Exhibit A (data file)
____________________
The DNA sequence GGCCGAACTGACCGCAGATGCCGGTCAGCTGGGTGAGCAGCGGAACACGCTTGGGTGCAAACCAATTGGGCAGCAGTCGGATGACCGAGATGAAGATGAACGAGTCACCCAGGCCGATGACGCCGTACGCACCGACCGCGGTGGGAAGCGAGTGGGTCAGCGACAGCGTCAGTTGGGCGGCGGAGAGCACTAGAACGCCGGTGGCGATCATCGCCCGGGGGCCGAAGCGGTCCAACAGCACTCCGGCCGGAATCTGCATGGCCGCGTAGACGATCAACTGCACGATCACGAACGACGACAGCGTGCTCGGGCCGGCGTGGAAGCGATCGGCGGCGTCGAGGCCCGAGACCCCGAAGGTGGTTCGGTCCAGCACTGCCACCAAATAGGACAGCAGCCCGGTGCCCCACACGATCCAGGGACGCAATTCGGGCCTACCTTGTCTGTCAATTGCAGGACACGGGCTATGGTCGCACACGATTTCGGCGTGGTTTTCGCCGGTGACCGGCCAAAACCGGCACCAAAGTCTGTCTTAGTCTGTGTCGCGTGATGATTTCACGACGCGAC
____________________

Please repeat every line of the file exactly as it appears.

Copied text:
The DNA sequence GGCCGAACTGACCGCAGATGCCGGTCAGCTGGGTGAGCAGCGGAACACGCTTGGGTGCAAACCAATTGGGCAGCAGTCGGATGACCGAGATGAAGATGAACGAGTCACCCAGGCCGATGACGCCGTACGCACCGACCGCGGTGGGAAGCGAGTGGGTCAGCGACAGCGTCAGTTGGGCGGCGGAGAGCACTAGAACGCCGGTGGCGATCATCGCCCGGGGGCCGAAGCGGTCCAACAGCACTCCGGCCGGAATCTGCATGGCCGCGTAGACGATCAACTGCACGATCACGAACGACGACAGCGTGCTCGGGCCGGCGTGGAAGCGATCGGCGGCGTCGAGGCCCGAGACCCCGAAGGTGGTTCGGTCCAGCACTGCCACCAAATAGGACAGCAGCCCGGTGCCCCACACGATCCAGGGACGCAATTCGGGCCTACCTTGTCTGTCAATTGCAGGACACGGGCTATGGTCGCACACGATTTCGGCGTGGTTTTCGCCGGTGACCGGCCAAAACCGGCACCAAAGTCTGTCTTAGTCTGTGTCGCGTGATGATTTCACGACGCGAC